Optimom Large Diameter Metal-on-Metal Total Hip Replacement System
    A new approach to stemmed total hip arthroplasty for patients in whom the condition of the femoral head or neck does not allow resurfacing, Corin has developed Optimom, a metal-on-metal stemmed large diameter total hip replacement. Optimom combines the benefits of large diameter metal-on-metal resurfacing arthroplasty with those of a stemmed femoral prosthesis that does not depend on the bone quality of the femoral neck. Medical Tourism - Healthbase - Optimom Large Diameter Metal-on-Metal Total Hip Replacement System
    Optimom represents a significant advance in hip replacement for the active patient, as well as providing improved stability for revision and DDH patients at risk of dislocation. Modular Optimom heads may be used with any Corin approved stem, providing a large diameter total hip replacement system with all the advantages of a metal-on-metal bearing surface and a large diameter articulation. Optimom Large Diameter Metal-on-Metal Total Hip Replacement System A new approach to stemmed total hip arthroplasty for patients in whom the condition of the femoral head or neck does not allow resurfacing, Corin has developed Optimom, a metal-on-metal stemmed large diameter total hip replacement. Optimom combines the benefits of large diameter metal-on-metal resurfacing arthroplasty with those of a stemmed femoral prosthesis that does not depend on the bone quality of the femoral neck.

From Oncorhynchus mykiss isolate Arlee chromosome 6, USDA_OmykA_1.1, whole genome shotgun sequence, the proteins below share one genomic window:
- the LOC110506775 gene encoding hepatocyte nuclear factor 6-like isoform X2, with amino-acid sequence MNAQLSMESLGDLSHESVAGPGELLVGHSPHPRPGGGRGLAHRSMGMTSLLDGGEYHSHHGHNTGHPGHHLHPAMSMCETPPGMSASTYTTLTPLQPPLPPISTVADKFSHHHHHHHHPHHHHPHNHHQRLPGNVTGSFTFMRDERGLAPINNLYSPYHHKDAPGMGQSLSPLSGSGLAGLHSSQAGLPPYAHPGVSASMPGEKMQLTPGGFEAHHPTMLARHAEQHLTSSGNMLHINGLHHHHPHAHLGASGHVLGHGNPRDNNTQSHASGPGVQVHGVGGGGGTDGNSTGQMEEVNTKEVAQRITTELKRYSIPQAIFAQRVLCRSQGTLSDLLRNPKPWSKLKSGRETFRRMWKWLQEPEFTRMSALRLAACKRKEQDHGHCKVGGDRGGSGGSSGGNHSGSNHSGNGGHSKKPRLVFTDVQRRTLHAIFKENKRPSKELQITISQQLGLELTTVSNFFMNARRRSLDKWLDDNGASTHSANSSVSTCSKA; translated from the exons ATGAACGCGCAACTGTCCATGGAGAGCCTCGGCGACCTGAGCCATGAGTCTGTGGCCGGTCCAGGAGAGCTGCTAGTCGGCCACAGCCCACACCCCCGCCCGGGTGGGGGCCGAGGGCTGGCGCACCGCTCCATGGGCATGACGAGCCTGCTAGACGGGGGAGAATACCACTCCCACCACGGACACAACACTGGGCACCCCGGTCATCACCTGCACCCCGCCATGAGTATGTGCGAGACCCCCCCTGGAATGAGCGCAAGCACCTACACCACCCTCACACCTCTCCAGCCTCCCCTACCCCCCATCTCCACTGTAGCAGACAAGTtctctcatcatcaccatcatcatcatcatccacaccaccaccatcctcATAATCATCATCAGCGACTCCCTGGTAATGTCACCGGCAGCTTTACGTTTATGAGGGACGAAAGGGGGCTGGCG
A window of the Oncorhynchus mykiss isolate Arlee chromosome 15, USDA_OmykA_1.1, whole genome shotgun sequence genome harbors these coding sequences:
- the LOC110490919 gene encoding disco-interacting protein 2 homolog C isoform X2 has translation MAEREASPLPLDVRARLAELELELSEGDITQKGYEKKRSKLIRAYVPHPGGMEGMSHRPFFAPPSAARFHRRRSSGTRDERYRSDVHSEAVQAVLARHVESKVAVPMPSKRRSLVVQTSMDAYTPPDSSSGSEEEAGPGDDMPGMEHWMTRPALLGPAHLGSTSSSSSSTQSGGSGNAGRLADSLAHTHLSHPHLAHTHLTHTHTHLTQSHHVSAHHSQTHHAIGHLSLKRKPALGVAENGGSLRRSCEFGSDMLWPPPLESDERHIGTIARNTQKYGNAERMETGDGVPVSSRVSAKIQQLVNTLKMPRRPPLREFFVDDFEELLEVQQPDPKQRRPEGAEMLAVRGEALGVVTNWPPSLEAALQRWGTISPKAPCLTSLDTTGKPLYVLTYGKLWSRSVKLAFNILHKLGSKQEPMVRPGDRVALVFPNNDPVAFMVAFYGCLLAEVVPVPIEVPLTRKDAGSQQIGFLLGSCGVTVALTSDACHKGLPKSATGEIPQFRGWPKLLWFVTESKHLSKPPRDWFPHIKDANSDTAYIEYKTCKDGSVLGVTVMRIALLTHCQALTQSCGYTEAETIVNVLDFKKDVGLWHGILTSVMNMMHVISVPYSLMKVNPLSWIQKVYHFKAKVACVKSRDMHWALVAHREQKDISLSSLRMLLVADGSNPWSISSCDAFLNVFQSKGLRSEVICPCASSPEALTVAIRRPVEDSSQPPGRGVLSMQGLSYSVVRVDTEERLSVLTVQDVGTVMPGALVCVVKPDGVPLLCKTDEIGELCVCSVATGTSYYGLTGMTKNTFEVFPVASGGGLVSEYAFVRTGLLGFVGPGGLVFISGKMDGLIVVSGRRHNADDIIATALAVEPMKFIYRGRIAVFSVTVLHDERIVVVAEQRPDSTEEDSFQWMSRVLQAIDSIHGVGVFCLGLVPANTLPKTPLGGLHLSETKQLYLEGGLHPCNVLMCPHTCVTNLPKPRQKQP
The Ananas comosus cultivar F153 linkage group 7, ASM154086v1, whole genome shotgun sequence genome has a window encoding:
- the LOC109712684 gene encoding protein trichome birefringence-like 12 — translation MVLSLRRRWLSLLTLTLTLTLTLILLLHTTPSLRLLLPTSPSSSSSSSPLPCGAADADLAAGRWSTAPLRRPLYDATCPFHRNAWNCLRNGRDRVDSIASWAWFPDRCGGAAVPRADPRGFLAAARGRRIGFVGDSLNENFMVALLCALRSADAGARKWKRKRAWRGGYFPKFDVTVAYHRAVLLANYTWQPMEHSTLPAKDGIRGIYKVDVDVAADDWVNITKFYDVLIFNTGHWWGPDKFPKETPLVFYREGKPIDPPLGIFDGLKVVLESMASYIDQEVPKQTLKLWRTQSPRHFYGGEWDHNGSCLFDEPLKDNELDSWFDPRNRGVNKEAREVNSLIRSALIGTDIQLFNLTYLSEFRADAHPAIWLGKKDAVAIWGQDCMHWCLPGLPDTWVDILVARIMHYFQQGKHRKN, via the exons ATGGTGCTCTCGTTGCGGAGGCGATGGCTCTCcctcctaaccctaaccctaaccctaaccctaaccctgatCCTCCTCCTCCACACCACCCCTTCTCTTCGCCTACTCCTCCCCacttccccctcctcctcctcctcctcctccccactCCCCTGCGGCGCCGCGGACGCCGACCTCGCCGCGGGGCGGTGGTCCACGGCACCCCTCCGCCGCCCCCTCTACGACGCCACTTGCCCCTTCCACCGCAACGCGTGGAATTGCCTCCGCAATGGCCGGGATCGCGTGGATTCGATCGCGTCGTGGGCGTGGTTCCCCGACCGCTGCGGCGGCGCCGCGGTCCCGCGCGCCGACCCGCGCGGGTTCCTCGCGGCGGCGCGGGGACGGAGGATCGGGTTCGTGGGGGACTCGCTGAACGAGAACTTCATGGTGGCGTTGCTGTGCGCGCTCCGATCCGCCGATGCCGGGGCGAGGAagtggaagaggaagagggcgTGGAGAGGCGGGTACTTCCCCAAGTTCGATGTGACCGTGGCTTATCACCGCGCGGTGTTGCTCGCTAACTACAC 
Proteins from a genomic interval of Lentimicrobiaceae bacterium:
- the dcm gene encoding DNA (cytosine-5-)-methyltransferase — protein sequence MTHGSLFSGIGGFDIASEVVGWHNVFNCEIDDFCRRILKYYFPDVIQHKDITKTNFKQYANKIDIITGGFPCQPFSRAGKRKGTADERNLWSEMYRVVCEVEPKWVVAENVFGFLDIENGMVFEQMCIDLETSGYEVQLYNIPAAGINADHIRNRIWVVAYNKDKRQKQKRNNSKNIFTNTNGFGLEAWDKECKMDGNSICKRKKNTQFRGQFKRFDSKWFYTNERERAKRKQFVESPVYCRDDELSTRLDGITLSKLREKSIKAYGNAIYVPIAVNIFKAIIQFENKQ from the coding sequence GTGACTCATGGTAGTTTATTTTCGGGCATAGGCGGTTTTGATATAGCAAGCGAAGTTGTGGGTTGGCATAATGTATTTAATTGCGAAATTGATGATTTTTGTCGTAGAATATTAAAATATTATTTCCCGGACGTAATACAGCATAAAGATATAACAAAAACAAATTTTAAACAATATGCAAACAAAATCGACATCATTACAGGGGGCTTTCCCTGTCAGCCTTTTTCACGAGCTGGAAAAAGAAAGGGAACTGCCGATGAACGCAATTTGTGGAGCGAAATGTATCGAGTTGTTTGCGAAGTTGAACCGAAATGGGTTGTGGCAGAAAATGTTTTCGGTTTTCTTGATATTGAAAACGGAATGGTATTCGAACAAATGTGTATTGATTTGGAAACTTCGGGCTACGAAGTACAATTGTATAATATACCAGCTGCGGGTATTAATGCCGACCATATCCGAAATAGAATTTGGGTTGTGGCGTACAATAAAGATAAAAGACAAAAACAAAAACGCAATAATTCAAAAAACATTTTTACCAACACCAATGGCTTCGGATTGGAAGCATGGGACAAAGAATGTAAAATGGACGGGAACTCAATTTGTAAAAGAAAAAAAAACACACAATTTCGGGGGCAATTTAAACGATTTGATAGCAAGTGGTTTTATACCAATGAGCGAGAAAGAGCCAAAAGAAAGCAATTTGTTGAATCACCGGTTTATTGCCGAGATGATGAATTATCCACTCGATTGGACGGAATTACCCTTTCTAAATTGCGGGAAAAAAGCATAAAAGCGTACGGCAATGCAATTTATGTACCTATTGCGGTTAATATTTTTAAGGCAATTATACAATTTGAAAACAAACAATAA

Optimom represents a significant advance in hip replacement for the active patient, as well as providing improved stability for revision and DDH patients at risk of dislocation. Modular Optimom heads may be used with any Corin approved stem, providing a large diameter total hip replacement system with all the advantages of a metal-on-metal bearing surface and a large diameter articulation.
    Stem Options
    Optimom is available with a range of Corin and approved other hip stems for optimum flexibility and implant choice.
  • Johnson and Johnson's DEPUY ASR Articular Surface Replacement.